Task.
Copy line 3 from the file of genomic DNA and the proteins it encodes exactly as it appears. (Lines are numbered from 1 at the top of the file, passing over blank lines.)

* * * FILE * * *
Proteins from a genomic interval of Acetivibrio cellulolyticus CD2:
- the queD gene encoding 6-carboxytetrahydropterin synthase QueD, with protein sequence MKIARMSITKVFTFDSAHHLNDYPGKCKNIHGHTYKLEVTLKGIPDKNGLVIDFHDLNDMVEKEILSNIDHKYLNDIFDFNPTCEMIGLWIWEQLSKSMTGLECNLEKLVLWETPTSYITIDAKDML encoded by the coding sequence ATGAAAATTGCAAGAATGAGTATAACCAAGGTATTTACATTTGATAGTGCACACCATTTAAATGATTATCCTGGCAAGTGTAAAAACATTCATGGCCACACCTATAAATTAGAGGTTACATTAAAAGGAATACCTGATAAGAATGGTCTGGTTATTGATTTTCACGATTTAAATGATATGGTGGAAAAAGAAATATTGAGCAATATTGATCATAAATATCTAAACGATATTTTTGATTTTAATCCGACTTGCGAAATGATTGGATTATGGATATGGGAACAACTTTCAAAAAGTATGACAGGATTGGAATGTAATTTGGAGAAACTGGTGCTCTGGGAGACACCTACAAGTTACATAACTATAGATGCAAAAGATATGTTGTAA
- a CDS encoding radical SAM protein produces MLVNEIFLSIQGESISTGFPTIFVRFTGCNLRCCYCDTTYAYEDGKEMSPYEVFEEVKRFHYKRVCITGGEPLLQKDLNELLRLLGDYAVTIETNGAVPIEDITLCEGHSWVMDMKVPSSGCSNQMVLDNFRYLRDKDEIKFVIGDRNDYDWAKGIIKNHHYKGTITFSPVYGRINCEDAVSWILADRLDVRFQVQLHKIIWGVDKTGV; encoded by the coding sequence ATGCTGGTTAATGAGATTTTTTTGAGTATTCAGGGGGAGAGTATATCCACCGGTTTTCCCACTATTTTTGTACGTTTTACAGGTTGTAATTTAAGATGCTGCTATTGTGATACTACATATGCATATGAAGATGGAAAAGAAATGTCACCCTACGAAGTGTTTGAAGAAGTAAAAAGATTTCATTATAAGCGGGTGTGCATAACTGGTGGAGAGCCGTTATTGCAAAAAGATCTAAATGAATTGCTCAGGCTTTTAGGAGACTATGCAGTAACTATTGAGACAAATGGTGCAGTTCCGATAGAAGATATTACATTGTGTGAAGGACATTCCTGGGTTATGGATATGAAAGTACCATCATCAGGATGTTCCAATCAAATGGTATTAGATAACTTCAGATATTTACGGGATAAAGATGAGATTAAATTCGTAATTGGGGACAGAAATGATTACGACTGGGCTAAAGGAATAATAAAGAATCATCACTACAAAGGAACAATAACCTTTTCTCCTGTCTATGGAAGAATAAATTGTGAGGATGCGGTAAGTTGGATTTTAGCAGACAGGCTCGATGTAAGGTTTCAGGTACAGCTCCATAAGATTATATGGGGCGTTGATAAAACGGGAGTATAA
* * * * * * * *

- a CDS encoding radical SAM protein produces MLVNEIFLSIQGESISTGFPTIFVRFTGCNLRCCYCDTTYAYEDGKEMSPYEVFEEVKRFHYKRVCITGGEPLLQKDLNELLRLLGDYAVTIETNGAVPIEDITLCEGHSWVMDMKVPSSGCSNQMVLDNFRYLRDKDEIKFVIGDRNDYDWAKGIIKNHHYKGTITFSPVYGRINCEDAVSWILADRLDVRFQVQLHKIIWGVDKTGV; encoded by the coding sequence ATGCTGGTTAATGAGATTTTTTTGAGTATTCAGGGGGAGAGTATATCCACCGGTTTTCCCACTATTTTTGTACGTTTTACAGGTTGTAATTTAAGATGCTGCTATTGTGATACTACATATGCATATGAAGATGGAAAAGAAATGTCACCCTACGAAGTGTTTGAAGAAGTAAAAAGATTTCATTATAAGCGGGTGTGCATAACTGGTGGAGAGCCGTTATTGCAAAAAGATCTAAATGAATTGCTCAGGCTTTTAGGAGACTATGCAGTAACTATTGAGACAAATGGTGCAGTTCCGATAGAAGATATTACATTGTGTGAAGGACATTCCTGGGTTATGGATATGAAAGTACCATCATCAGGATGTTCCAATCAAATGGTATTAGATAACTTCAGATATTTACGGGATAAAGATGAGATTAAATTCGTAATTGGGGACAGAAATGATTACGACTGGGCTAAAGGAATAATAAAGAATCATCACTACAAAGGAACAATAACCTTTTCTCCTGTCTATGGAAGAATAAATTGTGAGGATGCGGTAAGTTGGATTTTAGCAGACAGGCTCGATGTAAGGTTTCAGGTACAGCTCCATAAGATTATATGGGGCGTTGATAAAACGGGAGTATAA